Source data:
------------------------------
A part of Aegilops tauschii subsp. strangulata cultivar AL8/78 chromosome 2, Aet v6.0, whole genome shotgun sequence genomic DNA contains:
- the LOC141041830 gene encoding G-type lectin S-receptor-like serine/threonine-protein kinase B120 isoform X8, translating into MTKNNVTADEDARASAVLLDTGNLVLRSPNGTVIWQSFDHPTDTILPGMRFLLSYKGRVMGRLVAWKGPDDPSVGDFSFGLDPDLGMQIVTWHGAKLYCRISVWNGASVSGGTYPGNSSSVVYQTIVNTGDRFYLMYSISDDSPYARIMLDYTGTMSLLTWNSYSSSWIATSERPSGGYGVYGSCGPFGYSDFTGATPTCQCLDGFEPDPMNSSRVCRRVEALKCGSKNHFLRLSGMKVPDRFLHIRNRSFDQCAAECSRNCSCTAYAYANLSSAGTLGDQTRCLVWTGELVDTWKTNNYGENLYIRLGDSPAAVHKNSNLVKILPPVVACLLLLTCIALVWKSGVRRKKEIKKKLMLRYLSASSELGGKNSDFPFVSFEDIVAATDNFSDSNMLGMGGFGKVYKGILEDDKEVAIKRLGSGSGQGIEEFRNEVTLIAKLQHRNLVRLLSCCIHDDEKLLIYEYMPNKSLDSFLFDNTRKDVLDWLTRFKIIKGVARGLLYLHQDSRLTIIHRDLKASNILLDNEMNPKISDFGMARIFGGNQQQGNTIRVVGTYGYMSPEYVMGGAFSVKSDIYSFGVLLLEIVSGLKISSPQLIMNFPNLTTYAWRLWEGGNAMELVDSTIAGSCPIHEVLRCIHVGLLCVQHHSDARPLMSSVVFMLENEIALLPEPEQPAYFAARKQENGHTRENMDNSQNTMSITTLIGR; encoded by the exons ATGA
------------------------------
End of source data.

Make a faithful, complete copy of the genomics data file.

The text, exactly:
A part of Aegilops tauschii subsp. strangulata cultivar AL8/78 chromosome 2, Aet v6.0, whole genome shotgun sequence genomic DNA contains:
- the LOC141041830 gene encoding G-type lectin S-receptor-like serine/threonine-protein kinase B120 isoform X8, translating into MTKNNVTADEDARASAVLLDTGNLVLRSPNGTVIWQSFDHPTDTILPGMRFLLSYKGRVMGRLVAWKGPDDPSVGDFSFGLDPDLGMQIVTWHGAKLYCRISVWNGASVSGGTYPGNSSSVVYQTIVNTGDRFYLMYSISDDSPYARIMLDYTGTMSLLTWNSYSSSWIATSERPSGGYGVYGSCGPFGYSDFTGATPTCQCLDGFEPDPMNSSRVCRRVEALKCGSKNHFLRLSGMKVPDRFLHIRNRSFDQCAAECSRNCSCTAYAYANLSSAGTLGDQTRCLVWTGELVDTWKTNNYGENLYIRLGDSPAAVHKNSNLVKILPPVVACLLLLTCIALVWKSGVRRKKEIKKKLMLRYLSASSELGGKNSDFPFVSFEDIVAATDNFSDSNMLGMGGFGKVYKGILEDDKEVAIKRLGSGSGQGIEEFRNEVTLIAKLQHRNLVRLLSCCIHDDEKLLIYEYMPNKSLDSFLFDNTRKDVLDWLTRFKIIKGVARGLLYLHQDSRLTIIHRDLKASNILLDNEMNPKISDFGMARIFGGNQQQGNTIRVVGTYGYMSPEYVMGGAFSVKSDIYSFGVLLLEIVSGLKISSPQLIMNFPNLTTYAWRLWEGGNAMELVDSTIAGSCPIHEVLRCIHVGLLCVQHHSDARPLMSSVVFMLENEIALLPEPEQPAYFAARKQENGHTRENMDNSQNTMSITTLIGR; encoded by the exons ATGA